Haven House bounced with Christmas spirit Thursday afternoon during the shelter’s annual “Shepherd’s Shopping Spree” event. Children and parents alike joined a host of volunteers and staff as they “shopped” among a plethora of donated items from the community.
The shopping spree allows children who reside at the shelter to exchange “tickets” earned over the course of the year through chores to find gifts for parents, friends and family.
For Willow Echevarria, seeing the children shopping for their parents is one of the best parts of the event.
“It’s awesome to get to see the children come in with big presents for their parents, relatives or friends, and hide and say, “This is for my mom. Or my dad,” Echevarria laughed.
The experience is a new one for Echevarria, who arrived at Haven House around five months ago with her 12-year-old child. She moved to Montrose from Chicago for a “change of pace,” and found that when she most needed help, Haven House was quick to open its doors.
The community banding together with empathy and generosity are strong connectors within the transitional shelter, the new resident remarked. Haven House fosters people in need, actively helping them change their lives.
“The circumstances – they don’t look at that. They come and give, whether it’s their time or anything else they can donate,” said Echevarria.
It’s the strong belief in each other that drives participants to continue to better their lives within the shelter. It also makes events like the annual shopping spree a fun, community effort.
Haven House begins collecting items the day after Christmas, right up to the days before Christmas the following year. The shelter was brimming with donated gifts, from clothes, necessities and accessories to toys and jewelry.
“We collect the best of the best and we put it in here,” said Rose Verheul, Haven House’s executive director. “We collect a lot. We not only support all of the 65 people living here right now, but also all of our past graduates and participants. Whoever needs some help can come in and shop for their families and everything that they need.”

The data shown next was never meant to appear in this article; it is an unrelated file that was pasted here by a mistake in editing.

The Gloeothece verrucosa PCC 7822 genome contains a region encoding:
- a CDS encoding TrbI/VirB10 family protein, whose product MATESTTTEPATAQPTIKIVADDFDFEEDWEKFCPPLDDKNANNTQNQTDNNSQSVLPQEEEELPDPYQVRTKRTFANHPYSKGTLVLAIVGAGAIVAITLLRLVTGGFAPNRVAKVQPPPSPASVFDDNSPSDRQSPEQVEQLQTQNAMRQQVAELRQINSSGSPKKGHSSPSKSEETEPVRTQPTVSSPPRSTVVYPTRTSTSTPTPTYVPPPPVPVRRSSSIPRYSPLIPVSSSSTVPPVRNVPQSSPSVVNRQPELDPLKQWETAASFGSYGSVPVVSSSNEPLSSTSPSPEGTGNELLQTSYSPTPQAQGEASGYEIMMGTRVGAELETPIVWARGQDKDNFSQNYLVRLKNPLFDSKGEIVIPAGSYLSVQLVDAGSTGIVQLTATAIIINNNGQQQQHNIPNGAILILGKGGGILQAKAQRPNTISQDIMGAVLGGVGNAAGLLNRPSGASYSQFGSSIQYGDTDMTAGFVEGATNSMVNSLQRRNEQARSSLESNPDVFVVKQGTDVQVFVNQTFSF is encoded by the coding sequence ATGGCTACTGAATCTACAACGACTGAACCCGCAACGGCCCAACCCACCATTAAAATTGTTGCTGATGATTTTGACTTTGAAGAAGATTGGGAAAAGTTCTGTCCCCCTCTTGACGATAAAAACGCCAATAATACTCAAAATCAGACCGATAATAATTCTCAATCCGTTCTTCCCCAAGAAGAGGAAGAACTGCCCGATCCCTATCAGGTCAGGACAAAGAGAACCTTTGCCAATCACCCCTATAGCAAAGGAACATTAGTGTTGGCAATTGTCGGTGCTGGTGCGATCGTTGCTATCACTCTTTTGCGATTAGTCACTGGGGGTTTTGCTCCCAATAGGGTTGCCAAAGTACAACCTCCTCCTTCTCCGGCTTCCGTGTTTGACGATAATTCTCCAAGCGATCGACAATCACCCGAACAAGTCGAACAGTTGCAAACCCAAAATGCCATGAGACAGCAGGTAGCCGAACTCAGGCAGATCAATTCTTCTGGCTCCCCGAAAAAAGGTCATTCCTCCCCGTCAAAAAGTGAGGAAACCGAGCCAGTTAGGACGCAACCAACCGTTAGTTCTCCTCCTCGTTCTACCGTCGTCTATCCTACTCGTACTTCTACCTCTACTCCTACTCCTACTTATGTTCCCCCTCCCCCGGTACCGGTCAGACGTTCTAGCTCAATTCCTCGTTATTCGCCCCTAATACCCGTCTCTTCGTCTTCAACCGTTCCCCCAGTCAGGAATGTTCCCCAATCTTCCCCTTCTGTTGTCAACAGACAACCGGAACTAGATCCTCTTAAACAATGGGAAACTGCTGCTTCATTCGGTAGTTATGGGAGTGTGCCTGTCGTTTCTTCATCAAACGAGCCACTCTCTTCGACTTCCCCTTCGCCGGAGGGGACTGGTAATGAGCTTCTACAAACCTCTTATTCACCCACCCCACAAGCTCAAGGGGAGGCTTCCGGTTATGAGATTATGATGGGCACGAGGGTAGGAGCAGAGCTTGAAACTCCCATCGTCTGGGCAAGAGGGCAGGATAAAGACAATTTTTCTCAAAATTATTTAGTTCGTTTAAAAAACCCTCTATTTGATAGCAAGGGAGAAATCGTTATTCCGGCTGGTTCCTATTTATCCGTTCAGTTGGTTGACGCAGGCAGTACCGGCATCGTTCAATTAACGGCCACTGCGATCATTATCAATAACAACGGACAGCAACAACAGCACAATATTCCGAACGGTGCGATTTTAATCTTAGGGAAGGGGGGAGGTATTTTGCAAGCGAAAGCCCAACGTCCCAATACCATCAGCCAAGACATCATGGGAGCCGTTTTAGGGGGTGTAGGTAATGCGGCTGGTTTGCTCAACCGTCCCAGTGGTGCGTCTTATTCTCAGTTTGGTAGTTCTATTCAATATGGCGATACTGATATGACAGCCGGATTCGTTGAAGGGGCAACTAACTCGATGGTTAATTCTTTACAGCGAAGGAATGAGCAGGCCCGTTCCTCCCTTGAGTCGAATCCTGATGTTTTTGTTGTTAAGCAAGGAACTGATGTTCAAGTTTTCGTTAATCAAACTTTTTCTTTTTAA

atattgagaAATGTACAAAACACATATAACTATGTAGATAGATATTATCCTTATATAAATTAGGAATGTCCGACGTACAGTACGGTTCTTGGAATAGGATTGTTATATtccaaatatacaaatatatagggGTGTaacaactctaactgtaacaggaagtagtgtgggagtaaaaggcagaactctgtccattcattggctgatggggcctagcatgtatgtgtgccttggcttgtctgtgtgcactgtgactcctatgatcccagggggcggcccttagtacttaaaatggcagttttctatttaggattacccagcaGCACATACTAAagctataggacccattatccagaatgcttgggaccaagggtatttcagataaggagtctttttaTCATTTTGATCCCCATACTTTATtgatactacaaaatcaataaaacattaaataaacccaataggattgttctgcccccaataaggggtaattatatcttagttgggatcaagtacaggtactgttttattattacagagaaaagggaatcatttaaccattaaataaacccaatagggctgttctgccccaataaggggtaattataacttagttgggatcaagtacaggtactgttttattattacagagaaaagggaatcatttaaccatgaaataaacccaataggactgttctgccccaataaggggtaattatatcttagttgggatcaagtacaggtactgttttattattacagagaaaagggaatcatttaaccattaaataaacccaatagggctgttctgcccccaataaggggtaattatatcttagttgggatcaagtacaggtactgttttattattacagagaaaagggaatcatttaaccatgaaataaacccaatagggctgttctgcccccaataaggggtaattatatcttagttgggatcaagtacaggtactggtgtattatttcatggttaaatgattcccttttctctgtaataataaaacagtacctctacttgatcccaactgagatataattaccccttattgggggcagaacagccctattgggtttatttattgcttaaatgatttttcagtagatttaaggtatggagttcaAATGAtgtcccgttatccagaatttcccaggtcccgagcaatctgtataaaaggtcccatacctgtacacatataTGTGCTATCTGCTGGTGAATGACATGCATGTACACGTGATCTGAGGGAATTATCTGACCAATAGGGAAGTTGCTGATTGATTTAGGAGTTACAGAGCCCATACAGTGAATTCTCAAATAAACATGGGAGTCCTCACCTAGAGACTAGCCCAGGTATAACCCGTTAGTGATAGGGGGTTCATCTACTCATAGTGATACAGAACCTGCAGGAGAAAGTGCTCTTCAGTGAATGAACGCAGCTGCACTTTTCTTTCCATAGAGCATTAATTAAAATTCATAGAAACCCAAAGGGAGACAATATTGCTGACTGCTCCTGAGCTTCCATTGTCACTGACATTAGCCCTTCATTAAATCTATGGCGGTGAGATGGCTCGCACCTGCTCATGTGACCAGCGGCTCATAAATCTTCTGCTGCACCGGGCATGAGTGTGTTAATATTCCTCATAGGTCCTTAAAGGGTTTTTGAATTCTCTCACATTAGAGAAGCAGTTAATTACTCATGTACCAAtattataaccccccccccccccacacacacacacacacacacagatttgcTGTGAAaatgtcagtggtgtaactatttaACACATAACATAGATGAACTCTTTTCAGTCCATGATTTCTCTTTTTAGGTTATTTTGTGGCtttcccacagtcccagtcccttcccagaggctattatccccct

The event opens to parents after their children have had a turn shopping. While the children earn their tickets through chores, the parents gain entrance by collecting five 55-gallon trash bags full of leaves from the shelters’ two acres of land.
Verheul attributed the event’s success to the generosity of the Montrose community. The Flying Wheels, a motorcycle group, arrived at the shelter last week with a truck full of toys for the children. The group showed up on Thursday afternoon to volunteer for the event.
The Rotary Club of Delta also donated gifts to the shelter, and Black Dog Equipment and the Colorado West Christian Center set up an Angel Tree for the shelter’s 38 children.
“So everything has been taken care of – our kids and families here are truly blessed,” Verheul said, adding that there is already a gift for each child under the Christmas tree. “If you look in the lobbies, all of their stockings are hung. We’re just waiting for Santa to come and stuff everything tomorrow night.”